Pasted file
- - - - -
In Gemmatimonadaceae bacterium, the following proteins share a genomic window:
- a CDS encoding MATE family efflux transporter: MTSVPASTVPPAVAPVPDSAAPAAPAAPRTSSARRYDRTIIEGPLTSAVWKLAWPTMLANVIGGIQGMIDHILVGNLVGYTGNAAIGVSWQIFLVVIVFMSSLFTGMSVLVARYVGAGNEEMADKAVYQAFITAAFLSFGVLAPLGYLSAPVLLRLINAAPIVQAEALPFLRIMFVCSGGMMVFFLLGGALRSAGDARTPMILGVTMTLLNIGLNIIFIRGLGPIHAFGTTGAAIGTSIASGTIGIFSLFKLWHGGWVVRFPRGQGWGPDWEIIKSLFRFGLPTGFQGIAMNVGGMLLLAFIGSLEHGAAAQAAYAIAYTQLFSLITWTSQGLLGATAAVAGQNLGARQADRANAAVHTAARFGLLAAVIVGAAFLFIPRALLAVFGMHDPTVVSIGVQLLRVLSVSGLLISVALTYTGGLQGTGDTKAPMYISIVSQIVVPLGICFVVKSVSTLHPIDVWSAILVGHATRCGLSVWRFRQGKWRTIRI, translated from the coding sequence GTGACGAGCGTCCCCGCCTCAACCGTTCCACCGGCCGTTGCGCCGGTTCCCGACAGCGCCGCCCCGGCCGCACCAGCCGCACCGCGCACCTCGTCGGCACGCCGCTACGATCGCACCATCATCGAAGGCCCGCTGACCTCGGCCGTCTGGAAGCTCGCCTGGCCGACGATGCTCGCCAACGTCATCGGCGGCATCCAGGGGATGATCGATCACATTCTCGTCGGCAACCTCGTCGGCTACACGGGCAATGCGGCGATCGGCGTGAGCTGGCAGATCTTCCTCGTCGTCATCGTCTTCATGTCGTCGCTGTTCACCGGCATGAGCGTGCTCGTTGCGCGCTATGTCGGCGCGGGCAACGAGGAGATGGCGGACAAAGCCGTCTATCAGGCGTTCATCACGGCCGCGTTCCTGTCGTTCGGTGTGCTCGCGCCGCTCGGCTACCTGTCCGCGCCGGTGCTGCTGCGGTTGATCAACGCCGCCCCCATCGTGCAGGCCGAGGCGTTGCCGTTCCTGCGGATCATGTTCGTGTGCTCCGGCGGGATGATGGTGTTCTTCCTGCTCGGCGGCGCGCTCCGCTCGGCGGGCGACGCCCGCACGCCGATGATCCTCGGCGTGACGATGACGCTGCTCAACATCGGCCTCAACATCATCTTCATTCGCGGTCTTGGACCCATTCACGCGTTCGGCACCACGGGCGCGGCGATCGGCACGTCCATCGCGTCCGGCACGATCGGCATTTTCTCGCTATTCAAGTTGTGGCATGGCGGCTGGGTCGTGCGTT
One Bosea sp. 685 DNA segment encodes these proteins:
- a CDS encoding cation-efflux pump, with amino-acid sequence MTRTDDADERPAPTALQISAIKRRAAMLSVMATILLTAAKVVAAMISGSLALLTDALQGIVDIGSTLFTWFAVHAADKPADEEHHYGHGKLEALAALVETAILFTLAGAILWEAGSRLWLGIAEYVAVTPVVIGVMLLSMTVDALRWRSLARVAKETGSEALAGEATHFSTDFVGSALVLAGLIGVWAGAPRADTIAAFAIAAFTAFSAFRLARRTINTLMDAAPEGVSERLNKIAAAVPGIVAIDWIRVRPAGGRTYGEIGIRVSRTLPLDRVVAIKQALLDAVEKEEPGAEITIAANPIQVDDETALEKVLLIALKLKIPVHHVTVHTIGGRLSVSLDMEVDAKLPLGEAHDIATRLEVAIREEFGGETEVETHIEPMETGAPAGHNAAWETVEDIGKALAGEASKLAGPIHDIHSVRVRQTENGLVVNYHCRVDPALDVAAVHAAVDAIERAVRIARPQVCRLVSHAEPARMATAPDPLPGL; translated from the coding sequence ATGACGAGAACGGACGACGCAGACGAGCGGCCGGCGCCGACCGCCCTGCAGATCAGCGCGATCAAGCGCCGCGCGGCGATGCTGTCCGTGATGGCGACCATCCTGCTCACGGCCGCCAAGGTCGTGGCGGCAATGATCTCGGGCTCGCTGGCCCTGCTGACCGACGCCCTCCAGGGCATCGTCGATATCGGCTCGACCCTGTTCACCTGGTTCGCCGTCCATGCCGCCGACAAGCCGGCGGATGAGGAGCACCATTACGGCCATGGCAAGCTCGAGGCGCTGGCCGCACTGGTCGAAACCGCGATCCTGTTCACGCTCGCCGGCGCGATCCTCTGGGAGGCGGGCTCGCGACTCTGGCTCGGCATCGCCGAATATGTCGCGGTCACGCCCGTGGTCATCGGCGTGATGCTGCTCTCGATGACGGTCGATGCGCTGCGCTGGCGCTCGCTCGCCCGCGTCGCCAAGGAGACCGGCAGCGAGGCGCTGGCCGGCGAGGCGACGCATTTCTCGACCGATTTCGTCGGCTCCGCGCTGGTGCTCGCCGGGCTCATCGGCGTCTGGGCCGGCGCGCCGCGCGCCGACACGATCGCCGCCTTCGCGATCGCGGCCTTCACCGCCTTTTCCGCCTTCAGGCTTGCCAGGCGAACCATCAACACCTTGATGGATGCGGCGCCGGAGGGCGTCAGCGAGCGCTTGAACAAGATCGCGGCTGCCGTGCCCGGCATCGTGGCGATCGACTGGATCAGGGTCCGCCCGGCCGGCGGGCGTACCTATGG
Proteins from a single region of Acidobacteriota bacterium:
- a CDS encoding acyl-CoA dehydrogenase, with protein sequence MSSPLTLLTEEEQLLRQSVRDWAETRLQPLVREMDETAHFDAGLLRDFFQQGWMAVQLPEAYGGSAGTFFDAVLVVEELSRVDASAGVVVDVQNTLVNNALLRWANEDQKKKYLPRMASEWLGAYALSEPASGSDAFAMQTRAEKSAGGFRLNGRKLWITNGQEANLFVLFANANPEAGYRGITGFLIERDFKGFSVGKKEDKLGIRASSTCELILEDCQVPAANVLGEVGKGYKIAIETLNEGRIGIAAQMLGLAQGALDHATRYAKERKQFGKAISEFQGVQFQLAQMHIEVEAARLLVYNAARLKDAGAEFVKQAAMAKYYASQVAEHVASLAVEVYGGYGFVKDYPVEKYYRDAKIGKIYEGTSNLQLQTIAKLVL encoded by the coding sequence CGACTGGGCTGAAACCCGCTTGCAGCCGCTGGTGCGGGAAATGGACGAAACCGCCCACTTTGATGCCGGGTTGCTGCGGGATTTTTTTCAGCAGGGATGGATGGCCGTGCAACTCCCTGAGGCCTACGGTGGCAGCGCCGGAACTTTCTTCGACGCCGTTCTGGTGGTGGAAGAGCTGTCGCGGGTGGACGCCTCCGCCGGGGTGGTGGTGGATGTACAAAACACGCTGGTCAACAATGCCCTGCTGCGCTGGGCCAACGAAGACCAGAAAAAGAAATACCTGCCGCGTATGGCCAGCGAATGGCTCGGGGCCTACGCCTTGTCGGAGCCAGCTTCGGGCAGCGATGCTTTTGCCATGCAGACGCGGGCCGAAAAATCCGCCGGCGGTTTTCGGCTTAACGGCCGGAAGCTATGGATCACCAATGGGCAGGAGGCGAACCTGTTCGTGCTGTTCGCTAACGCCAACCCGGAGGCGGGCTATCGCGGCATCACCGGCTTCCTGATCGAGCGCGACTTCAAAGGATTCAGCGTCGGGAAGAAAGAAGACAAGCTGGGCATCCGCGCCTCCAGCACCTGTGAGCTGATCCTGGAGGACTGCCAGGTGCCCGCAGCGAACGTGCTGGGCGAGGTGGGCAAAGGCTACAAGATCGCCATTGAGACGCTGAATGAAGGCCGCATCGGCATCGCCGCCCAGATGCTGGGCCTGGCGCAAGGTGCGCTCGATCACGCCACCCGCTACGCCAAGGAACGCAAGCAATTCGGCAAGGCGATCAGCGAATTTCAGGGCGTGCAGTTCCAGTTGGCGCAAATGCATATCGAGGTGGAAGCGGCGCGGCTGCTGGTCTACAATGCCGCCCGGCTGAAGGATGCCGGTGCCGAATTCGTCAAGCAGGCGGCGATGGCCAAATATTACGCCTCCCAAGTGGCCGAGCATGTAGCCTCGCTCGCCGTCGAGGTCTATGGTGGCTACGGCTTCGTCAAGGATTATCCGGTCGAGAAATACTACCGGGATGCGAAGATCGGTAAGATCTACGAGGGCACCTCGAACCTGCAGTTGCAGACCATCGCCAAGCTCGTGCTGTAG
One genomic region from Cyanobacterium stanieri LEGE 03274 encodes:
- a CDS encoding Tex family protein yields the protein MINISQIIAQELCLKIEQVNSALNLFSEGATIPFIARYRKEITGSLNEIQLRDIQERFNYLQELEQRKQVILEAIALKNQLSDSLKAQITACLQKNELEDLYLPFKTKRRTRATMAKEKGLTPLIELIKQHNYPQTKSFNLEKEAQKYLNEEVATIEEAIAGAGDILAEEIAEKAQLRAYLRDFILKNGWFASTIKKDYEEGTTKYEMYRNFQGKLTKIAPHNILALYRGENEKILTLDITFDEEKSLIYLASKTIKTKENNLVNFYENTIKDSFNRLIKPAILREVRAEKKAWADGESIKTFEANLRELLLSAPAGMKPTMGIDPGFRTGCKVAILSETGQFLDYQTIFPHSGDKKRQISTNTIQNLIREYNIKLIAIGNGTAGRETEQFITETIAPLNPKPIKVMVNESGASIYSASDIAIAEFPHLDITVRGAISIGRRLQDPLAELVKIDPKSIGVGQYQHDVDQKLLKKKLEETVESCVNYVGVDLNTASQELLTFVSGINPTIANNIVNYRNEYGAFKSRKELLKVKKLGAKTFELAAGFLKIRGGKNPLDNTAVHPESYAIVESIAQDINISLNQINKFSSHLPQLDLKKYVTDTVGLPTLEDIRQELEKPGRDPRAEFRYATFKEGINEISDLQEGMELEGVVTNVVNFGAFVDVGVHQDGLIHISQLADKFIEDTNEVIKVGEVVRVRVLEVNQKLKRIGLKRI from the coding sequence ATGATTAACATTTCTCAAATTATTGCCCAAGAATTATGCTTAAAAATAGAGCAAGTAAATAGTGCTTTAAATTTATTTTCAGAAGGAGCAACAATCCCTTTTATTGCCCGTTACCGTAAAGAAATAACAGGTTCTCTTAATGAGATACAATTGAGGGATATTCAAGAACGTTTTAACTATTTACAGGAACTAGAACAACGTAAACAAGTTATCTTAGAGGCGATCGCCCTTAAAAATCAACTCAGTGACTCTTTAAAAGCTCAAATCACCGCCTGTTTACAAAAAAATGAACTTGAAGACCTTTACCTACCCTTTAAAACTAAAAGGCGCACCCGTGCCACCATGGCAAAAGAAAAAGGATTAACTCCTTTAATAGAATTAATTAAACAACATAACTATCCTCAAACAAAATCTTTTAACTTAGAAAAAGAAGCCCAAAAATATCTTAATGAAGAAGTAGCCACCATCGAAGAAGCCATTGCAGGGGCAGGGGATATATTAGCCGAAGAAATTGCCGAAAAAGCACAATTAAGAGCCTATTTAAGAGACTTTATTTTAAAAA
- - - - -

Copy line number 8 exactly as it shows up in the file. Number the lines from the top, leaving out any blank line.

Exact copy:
- a CDS encoding Tex family protein yields the protein MINISQIIAQELCLKIEQVNSALNLFSEGATIPFIARYRKEITGSLNEIQLRDIQERFNYLQELEQRKQVILEAIALKNQLSDSLKAQITACLQKNELEDLYLPFKTKRRTRATMAKEKGLTPLIELIKQHNYPQTKSFNLEKEAQKYLNEEVATIEEAIAGAGDILAEEIAEKAQLRAYLRDFILKNGWFASTIKKDYEEGTTKYEMYRNFQGKLTKIAPHNILALYRGENEKILTLDITFDEEKSLIYLASKTIKTKENNLVNFYENTIKDSFNRLIKPAILREVRAEKKAWADGESIKTFEANLRELLLSAPAGMKPTMGIDPGFRTGCKVAILSETGQFLDYQTIFPHSGDKKRQISTNTIQNLIREYNIKLIAIGNGTAGRETEQFITETIAPLNPKPIKVMVNESGASIYSASDIAIAEFPHLDITVRGAISIGRRLQDPLAELVKIDPKSIGVGQYQHDVDQKLLKKKLEETVESCVNYVGVDLNTASQELLTFVSGINPTIANNIVNYRNEYGAFKSRKELLKVKKLGAKTFELAAGFLKIRGGKNPLDNTAVHPESYAIVESIAQDINISLNQINKFSSHLPQLDLKKYVTDTVGLPTLEDIRQELEKPGRDPRAEFRYATFKEGINEISDLQEGMELEGVVTNVVNFGAFVDVGVHQDGLIHISQLADKFIEDTNEVIKVGEVVRVRVLEVNQKLKRIGLKRI from the coding sequence ATGATTAACATTTCTCAAATTATTGCCCAAGAATTATGCTTAAAAATAGAGCAAGTAAATAGTGCTTTAAATTTATTTTCAGAAGGAGCAACAATCCCTTTTATTGCCCGTTACCGTAAAGAAATAACAGGTTCTCTTAATGAGATACAATTGAGGGATATTCAAGAACGTTTTAACTATTTACAGGAACTAGAACAACGTAAACAAGTTATCTTAGAGGCGATCGCCCTTAAAAATCAACTCAGTGACTCTTTAAAAGCTCAAATCACCGCCTGTTTACAAAAAAATGAACTTGAAGACCTTTACCTACCCTTTAAAACTAAAAGGCGCACCCGTGCCACCATGGCAAAAGAAAAAGGATTAACTCCTTTAATAGAATTAATTAAACAACATAACTATCCTCAAACAAAATCTTTTAACTTAGAAAAAGAAGCCCAAAAATATCTTAATGAAGAAGTAGCCACCATCGAAGAAGCCATTGCAGGGGCAGGGGATATATTAGCCGAAGAAATTGCCGAAAAAGCACAATTAAGAGCCTATTTAAGAGACTTTATTTTAAAAA